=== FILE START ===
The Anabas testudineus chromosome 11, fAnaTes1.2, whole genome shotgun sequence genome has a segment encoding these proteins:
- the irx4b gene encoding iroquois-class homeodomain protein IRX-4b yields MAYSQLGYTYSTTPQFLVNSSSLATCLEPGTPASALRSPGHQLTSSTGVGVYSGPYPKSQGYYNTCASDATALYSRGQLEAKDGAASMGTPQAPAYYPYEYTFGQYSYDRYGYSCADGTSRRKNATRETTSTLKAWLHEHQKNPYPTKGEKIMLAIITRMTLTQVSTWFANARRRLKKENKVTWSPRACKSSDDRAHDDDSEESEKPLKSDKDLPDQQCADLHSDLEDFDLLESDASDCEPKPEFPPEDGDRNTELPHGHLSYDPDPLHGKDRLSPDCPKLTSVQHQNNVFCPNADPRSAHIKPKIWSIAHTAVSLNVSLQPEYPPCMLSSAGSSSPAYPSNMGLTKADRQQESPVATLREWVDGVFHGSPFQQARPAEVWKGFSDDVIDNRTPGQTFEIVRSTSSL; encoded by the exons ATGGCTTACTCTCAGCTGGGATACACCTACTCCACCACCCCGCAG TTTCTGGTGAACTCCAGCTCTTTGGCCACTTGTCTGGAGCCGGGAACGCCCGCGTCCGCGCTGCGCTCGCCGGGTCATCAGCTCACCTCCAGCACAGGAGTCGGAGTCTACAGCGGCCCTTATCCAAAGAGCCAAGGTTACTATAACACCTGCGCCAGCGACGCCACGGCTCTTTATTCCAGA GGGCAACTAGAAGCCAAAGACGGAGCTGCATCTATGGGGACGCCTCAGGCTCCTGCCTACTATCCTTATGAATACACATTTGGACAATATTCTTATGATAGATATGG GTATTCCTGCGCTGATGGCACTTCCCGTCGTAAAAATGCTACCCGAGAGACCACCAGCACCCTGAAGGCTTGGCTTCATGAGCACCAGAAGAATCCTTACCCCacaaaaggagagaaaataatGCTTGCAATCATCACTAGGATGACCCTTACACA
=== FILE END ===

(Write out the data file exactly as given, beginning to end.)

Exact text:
The Anabas testudineus chromosome 11, fAnaTes1.2, whole genome shotgun sequence genome has a segment encoding these proteins:
- the irx4b gene encoding iroquois-class homeodomain protein IRX-4b yields MAYSQLGYTYSTTPQFLVNSSSLATCLEPGTPASALRSPGHQLTSSTGVGVYSGPYPKSQGYYNTCASDATALYSRGQLEAKDGAASMGTPQAPAYYPYEYTFGQYSYDRYGYSCADGTSRRKNATRETTSTLKAWLHEHQKNPYPTKGEKIMLAIITRMTLTQVSTWFANARRRLKKENKVTWSPRACKSSDDRAHDDDSEESEKPLKSDKDLPDQQCADLHSDLEDFDLLESDASDCEPKPEFPPEDGDRNTELPHGHLSYDPDPLHGKDRLSPDCPKLTSVQHQNNVFCPNADPRSAHIKPKIWSIAHTAVSLNVSLQPEYPPCMLSSAGSSSPAYPSNMGLTKADRQQESPVATLREWVDGVFHGSPFQQARPAEVWKGFSDDVIDNRTPGQTFEIVRSTSSL; encoded by the exons ATGGCTTACTCTCAGCTGGGATACACCTACTCCACCACCCCGCAG TTTCTGGTGAACTCCAGCTCTTTGGCCACTTGTCTGGAGCCGGGAACGCCCGCGTCCGCGCTGCGCTCGCCGGGTCATCAGCTCACCTCCAGCACAGGAGTCGGAGTCTACAGCGGCCCTTATCCAAAGAGCCAAGGTTACTATAACACCTGCGCCAGCGACGCCACGGCTCTTTATTCCAGA GGGCAACTAGAAGCCAAAGACGGAGCTGCATCTATGGGGACGCCTCAGGCTCCTGCCTACTATCCTTATGAATACACATTTGGACAATATTCTTATGATAGATATGG GTATTCCTGCGCTGATGGCACTTCCCGTCGTAAAAATGCTACCCGAGAGACCACCAGCACCCTGAAGGCTTGGCTTCATGAGCACCAGAAGAATCCTTACCCCacaaaaggagagaaaataatGCTTGCAATCATCACTAGGATGACCCTTACACA